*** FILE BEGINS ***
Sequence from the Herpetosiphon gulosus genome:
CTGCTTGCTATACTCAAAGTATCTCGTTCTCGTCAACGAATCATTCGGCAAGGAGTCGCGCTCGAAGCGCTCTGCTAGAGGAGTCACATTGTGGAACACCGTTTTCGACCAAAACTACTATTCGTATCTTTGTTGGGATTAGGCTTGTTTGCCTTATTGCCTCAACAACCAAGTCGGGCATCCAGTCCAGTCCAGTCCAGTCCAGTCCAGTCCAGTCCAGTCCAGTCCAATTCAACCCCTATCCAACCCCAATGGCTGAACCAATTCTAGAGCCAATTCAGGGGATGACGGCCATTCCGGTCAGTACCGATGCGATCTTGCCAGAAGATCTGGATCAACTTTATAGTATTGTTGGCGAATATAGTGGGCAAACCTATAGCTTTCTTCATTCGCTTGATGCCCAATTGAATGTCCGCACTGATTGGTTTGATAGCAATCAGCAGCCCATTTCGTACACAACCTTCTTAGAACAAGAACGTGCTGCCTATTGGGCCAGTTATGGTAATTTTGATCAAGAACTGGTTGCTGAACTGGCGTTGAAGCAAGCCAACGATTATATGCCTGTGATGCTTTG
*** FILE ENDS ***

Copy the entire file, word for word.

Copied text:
Sequence from the Herpetosiphon gulosus genome:
CTGCTTGCTATACTCAAAGTATCTCGTTCTCGTCAACGAATCATTCGGCAAGGAGTCGCGCTCGAAGCGCTCTGCTAGAGGAGTCACATTGTGGAACACCGTTTTCGACCAAAACTACTATTCGTATCTTTGTTGGGATTAGGCTTGTTTGCCTTATTGCCTCAACAACCAAGTCGGGCATCCAGTCCAGTCCAGTCCAGTCCAGTCCAGTCCAGTCCAGTCCAGTCCAATTCAACCCCTATCCAACCCCAATGGCTGAACCAATTCTAGAGCCAATTCAGGGGATGACGGCCATTCCGGTCAGTACCGATGCGATCTTGCCAGAAGATCTGGATCAACTTTATAGTATTGTTGGCGAATATAGTGGGCAAACCTATAGCTTTCTTCATTCGCTTGATGCCCAATTGAATGTCCGCACTGATTGGTTTGATAGCAATCAGCAGCCCATTTCGTACACAACCTTCTTAGAACAAGAACGTGCTGCCTATTGGGCCAGTTATGGTAATTTTGATCAAGAACTGGTTGCTGAACTGGCGTTGAAGCAAGCCAACGATTATATGCCTGTGATGCTTTG